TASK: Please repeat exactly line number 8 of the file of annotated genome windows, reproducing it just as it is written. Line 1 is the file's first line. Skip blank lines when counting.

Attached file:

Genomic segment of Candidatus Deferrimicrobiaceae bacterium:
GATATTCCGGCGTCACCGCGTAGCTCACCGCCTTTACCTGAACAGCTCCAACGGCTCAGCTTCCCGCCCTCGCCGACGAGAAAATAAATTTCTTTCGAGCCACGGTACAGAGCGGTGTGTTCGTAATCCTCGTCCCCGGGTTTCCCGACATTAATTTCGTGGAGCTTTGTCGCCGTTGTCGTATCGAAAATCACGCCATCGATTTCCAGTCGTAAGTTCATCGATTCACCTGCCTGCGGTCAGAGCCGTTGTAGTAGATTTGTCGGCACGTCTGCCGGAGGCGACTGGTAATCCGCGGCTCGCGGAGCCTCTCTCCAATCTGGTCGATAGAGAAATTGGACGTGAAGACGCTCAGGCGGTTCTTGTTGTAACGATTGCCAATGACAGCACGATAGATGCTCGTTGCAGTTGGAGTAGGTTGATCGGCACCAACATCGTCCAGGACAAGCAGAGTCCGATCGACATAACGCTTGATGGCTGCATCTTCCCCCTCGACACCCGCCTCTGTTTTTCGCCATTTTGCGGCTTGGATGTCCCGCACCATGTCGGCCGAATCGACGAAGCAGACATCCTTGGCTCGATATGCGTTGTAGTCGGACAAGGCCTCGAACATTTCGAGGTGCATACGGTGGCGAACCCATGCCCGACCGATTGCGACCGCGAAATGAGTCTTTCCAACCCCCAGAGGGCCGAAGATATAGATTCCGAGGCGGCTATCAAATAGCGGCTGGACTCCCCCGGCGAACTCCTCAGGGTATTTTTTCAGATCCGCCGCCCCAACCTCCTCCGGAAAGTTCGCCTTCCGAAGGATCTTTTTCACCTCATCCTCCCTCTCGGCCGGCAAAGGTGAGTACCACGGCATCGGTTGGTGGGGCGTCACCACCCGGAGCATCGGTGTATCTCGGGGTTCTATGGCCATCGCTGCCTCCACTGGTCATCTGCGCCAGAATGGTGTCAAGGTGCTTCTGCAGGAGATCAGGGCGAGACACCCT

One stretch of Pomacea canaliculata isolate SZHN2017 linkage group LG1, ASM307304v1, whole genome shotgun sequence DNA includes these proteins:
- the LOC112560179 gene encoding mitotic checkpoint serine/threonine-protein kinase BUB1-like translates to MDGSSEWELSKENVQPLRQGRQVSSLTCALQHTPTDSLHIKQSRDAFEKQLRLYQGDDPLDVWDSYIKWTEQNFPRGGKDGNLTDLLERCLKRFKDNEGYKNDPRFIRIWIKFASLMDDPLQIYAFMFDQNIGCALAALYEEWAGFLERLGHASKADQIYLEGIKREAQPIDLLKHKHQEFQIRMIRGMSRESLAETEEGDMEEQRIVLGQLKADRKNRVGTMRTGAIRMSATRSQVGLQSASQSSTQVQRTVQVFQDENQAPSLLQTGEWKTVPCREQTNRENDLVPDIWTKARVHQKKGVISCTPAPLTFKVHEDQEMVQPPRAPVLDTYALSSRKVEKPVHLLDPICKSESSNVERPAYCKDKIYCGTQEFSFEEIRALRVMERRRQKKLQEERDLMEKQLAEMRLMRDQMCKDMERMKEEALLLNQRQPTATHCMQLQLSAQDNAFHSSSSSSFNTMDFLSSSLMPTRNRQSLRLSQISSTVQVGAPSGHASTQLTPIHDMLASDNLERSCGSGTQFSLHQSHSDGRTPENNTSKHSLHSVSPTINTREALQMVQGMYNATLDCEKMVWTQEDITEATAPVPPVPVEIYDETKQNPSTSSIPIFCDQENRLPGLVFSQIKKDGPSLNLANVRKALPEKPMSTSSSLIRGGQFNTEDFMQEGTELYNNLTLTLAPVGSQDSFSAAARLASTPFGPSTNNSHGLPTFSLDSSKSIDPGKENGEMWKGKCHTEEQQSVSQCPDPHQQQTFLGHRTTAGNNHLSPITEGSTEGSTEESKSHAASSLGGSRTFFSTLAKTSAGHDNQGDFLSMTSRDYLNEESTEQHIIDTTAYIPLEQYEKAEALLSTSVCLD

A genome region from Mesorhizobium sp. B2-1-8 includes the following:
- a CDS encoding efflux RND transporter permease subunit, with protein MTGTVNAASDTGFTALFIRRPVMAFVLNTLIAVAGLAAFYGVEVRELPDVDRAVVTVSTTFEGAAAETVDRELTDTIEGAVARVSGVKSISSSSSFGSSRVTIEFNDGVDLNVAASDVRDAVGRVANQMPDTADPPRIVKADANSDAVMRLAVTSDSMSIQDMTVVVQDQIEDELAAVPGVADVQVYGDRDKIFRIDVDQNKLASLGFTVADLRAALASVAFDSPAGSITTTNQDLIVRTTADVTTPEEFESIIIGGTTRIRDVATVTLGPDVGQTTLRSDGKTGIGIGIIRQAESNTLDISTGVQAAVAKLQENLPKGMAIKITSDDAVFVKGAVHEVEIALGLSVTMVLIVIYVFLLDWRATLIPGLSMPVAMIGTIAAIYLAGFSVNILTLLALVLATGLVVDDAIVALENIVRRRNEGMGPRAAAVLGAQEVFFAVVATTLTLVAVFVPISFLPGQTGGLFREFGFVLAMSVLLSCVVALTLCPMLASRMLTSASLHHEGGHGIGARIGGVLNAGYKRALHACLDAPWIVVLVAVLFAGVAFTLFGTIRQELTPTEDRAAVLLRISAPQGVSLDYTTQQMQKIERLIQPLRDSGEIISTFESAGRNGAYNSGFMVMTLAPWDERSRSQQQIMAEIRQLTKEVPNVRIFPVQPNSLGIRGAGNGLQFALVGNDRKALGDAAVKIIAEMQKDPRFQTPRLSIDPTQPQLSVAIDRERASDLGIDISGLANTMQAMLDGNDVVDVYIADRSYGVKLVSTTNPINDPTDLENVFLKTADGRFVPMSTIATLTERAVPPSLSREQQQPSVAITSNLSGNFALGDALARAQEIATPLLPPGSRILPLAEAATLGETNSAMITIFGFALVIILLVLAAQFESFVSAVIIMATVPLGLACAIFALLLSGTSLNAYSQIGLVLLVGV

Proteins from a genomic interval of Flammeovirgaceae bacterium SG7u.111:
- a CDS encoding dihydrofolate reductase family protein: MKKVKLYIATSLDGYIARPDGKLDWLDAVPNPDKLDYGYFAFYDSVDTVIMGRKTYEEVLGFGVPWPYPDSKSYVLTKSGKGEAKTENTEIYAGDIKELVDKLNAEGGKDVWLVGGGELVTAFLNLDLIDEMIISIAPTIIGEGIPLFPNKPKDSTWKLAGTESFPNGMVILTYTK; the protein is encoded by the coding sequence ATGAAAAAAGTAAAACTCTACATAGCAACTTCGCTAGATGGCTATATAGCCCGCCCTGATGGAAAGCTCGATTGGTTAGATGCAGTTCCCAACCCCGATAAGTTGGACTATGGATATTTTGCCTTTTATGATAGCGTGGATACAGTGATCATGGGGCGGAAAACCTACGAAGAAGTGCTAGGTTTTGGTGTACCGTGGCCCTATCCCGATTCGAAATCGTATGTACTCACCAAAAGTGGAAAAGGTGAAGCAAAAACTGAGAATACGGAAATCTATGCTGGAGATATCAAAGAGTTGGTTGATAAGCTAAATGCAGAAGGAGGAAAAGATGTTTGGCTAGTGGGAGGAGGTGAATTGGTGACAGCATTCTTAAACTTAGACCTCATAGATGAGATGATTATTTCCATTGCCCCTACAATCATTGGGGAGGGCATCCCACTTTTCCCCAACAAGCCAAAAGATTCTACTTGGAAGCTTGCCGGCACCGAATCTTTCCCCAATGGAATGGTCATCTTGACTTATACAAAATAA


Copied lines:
- a CDS encoding dihydrofolate reductase family protein: MKKVKLYIATSLDGYIARPDGKLDWLDAVPNPDKLDYGYFAFYDSVDTVIMGRKTYEEVLGFGVPWPYPDSKSYVLTKSGKGEAKTENTEIYAGDIKELVDKLNAEGGKDVWLVGGGELVTAFLNLDLIDEMIISIAPTIIGEGIPLFPNKPKDSTWKLAGTESFPNGMVILTYTK; the protein is encoded by the coding sequence ATGAAAAAAGTAAAACTCTACATAGCAACTTCGCTAGATGGCTATATAGCCCGCCCTGATGGAAAGCTCGATTGGTTAGATGCAGTTCCCAACCCCGATAAGTTGGACTATGGATATTTTGCCTTTTATGATAGCGTGGATACAGTGATCATGGGGCGGAAAACCTACGAAGAAGTGCTAGGTTTTGGTGTACCGTGGCCCTATCCCGATTCGAAATCGTATGTACTCACCAAAAGTGGAAAAGGTGAAGCAAAAACTGAGAATACGGAAATCTATGCTGGAGATATCAAAGAGTTGGTTGATAAGCTAAATGCAGAAGGAGGAAAAGATGTTTGGCTAGTGGGAGGAGGTGAATTGGTGACAGCATTCTTAAACTTAGACCTCATAGATGAGATGATTATTTCCATTGCCCCTACAATCATTGGGGAGGGCATCCCACTTTTCCCCAACAAGCCAAAAGATTCTACTTGGAAGCTTGCCGGCACCGAATCTTTCCCCAATGGAATGGTCATCTTGACTTATACAAAATAA